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Now, DMK exploring campaigning pact with Prashant Kishor’s I-PAC

CHENNAI: Dravidian party DMK has begun engaging with Prashant Kishor’s political advocacy, IPAC, for a possible campaign partnership amid a churning run-up to the first full-fledged Assembly poll with celluloid contenders Kamal Haasan and Rajinikanth foraying into an arena without iconic leaders J Jayalalithaa and M Karunanidhi.

“I am given to understand that talks have been going on for about a week,” said a person aware of the DMK’s strategy. A DMK lawmaker, on conditions of anonymity, said the party has followed a robust, ‘time-tested’ practice of running key decisions by a core committee populated by senior leaders, so any decision on roping in a strategist will be put through the test. A mail sent to I-PAC remains unanswered.

Kishor’s consultants had worked with Kamal Haasan’s Makkal Needhi Maiam for about six months till August but the party has decided not to continue the partnership, a senior member of Haasan’s party told

The DMK-led alliance had won 39 of the 40 parliamentary seats in the May 2019 elections, but failed to wrest power from Edappadi Palaniswami in the simultaneously held bypolls, extending the latter’s government till 2021. While Kishor’s track record boasts trophies from Narendra Modi’s prime ministerial campaign to the most recent win of YS Jaganmohan Reddy against N Chandrababu Naidu in Andhra Pradesh, Tamil Nadu’s political arena has lent little space to strategists, so far.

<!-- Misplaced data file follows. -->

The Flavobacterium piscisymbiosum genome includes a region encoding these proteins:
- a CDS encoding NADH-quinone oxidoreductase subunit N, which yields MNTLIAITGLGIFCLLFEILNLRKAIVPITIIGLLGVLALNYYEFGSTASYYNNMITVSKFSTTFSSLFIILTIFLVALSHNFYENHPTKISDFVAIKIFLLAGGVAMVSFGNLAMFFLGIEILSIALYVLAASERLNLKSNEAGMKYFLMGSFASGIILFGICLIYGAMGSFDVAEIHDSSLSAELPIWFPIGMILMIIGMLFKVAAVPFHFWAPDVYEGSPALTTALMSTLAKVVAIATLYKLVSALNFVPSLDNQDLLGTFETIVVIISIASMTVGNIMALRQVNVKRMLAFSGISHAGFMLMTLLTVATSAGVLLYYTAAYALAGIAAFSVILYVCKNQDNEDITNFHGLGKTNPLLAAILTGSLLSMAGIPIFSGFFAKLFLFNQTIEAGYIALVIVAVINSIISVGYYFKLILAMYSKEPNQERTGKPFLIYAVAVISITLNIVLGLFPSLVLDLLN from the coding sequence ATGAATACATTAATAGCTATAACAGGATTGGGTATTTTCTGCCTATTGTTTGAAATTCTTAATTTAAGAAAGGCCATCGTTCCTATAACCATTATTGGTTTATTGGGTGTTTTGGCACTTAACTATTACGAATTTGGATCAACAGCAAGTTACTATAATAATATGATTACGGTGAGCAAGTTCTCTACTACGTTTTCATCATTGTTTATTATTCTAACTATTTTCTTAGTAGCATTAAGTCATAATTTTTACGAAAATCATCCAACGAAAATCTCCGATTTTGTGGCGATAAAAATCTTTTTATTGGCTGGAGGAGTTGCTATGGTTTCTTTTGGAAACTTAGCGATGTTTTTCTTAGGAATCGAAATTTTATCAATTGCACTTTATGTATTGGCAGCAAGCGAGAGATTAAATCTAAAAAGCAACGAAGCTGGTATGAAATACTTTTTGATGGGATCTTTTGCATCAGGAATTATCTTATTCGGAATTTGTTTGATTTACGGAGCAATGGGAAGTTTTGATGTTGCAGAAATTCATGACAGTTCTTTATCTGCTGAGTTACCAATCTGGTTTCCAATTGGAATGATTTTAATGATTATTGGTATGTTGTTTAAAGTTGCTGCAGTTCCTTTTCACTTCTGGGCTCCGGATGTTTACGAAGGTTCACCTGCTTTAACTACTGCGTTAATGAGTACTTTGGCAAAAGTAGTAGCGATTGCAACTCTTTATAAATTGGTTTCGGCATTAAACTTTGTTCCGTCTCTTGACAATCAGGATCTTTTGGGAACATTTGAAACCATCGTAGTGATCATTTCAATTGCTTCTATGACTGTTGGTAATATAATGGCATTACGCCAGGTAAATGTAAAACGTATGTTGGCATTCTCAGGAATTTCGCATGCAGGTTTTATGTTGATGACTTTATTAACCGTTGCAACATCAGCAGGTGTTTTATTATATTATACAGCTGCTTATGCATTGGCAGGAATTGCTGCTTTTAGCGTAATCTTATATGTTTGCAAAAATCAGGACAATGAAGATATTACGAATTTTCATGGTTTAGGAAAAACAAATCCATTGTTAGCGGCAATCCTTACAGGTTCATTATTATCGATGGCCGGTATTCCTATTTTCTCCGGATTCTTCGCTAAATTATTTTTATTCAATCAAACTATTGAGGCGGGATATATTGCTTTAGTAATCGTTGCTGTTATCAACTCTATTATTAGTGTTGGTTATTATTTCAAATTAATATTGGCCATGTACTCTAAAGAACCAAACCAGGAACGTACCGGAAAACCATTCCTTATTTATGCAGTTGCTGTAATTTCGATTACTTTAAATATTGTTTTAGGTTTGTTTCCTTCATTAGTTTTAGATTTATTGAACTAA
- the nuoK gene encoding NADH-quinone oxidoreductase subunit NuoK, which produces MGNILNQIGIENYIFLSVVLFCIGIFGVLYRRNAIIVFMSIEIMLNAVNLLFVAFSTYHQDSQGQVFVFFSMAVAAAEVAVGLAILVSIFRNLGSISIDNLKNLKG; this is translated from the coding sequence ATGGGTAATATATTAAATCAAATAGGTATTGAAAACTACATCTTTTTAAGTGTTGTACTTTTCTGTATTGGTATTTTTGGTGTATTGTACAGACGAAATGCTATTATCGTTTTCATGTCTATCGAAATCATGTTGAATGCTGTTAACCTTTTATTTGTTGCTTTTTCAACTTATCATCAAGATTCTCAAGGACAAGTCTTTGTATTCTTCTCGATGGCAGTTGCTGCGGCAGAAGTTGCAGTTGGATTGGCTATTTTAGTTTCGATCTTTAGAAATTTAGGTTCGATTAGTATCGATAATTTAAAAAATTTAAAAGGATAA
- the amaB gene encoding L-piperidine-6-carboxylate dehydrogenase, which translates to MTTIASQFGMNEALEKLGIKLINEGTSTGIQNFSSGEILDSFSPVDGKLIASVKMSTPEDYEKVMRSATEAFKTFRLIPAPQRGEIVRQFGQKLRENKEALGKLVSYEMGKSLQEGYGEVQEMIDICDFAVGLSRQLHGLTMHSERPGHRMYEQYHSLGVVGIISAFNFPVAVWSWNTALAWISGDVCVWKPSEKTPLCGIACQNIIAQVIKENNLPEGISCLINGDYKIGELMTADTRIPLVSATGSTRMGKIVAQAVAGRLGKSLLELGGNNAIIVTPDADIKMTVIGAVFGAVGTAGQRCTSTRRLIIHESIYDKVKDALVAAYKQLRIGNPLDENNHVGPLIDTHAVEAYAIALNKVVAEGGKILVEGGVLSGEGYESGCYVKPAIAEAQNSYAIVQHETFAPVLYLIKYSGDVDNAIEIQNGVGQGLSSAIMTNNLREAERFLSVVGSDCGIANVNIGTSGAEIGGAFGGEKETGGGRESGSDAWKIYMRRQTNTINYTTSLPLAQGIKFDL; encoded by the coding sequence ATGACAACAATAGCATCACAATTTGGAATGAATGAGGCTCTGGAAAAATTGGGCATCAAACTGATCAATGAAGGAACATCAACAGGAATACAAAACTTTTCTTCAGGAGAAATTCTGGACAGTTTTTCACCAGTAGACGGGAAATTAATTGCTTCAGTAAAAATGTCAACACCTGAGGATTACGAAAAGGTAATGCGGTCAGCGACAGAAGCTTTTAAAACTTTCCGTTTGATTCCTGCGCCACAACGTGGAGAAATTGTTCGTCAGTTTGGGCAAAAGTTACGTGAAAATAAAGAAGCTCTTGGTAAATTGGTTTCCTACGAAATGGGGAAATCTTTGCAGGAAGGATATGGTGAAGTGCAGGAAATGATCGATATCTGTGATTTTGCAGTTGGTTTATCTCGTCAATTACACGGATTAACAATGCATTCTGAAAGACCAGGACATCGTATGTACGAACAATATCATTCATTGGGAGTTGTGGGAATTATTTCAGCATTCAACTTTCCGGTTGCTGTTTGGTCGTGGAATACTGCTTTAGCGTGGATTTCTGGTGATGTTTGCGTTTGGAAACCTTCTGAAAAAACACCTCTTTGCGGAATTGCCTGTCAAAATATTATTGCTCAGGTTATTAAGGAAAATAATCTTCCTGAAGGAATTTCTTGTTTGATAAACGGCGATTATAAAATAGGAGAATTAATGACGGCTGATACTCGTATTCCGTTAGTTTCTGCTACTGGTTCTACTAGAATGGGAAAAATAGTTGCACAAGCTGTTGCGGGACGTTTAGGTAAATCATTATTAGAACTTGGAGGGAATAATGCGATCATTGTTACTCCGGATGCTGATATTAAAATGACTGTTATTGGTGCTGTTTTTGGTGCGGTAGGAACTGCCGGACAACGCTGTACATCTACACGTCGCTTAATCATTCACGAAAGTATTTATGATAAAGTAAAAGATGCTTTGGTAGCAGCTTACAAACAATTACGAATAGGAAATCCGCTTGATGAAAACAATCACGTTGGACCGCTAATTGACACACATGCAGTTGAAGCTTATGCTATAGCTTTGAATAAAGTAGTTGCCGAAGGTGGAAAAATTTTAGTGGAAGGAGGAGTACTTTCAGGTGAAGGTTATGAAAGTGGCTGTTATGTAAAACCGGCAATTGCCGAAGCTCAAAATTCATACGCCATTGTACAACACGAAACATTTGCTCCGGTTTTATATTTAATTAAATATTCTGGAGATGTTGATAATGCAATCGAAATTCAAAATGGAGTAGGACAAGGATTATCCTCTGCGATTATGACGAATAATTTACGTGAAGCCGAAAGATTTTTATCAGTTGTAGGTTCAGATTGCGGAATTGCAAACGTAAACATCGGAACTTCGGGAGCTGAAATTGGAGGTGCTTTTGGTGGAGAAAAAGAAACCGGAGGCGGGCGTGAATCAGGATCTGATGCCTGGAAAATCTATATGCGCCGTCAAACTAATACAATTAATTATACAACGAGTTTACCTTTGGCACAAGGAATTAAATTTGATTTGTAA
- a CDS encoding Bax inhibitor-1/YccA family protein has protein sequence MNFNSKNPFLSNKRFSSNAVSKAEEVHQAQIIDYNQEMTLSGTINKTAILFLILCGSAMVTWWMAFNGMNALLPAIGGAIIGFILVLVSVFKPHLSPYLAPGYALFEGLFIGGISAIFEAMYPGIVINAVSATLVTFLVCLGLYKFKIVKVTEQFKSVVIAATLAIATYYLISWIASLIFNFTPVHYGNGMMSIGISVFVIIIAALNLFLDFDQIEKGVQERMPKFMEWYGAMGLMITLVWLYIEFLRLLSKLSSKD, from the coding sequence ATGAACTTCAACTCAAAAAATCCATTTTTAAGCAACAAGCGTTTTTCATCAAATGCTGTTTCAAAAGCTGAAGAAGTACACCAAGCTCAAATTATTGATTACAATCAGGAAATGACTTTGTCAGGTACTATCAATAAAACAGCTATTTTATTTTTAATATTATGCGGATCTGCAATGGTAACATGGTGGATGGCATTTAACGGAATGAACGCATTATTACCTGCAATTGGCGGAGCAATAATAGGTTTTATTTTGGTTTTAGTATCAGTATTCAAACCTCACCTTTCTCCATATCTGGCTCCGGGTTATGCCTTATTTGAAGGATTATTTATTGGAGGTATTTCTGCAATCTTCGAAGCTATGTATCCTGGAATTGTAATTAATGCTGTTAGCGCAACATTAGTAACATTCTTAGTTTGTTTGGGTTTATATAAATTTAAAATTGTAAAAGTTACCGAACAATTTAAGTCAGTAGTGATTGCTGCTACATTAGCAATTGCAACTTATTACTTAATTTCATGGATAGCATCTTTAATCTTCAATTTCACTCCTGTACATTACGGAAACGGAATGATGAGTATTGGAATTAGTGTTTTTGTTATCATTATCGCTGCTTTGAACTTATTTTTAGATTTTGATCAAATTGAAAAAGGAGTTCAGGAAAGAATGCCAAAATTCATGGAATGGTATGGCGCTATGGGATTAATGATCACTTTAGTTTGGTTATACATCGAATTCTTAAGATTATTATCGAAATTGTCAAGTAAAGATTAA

Till recently, Karunanidhi and Jayalalithaa carved out their own strategies ahead of elections, pushing freebies such as television sets and free laptops for schoolchildren.

Often, their moves have been intuitive and decided purely upon their understanding of the public mindset, say political observers of Dravidian politics. Just ahead of the 2016 Assembly elections, Karunanidhi announced total prohibition of liquor which forced Jayalalithaa to announce a phase-out of liquor sales that is still being carried out by chief minister Palaniswami.

Political analysts say strategists can provide a ringside view as most politicians have grown to a size that has cut them off from the common folk.

N Sathiya Moorthy, Chennai head of public policy think tank ORF, said: “At a time when the depth and width of second-line leadership inputs are lacking, and the EC too has brought down campaign period to 21 days or so with restricted hours, leaders and parties require constant inputs and assessments.”

Source: Economic Times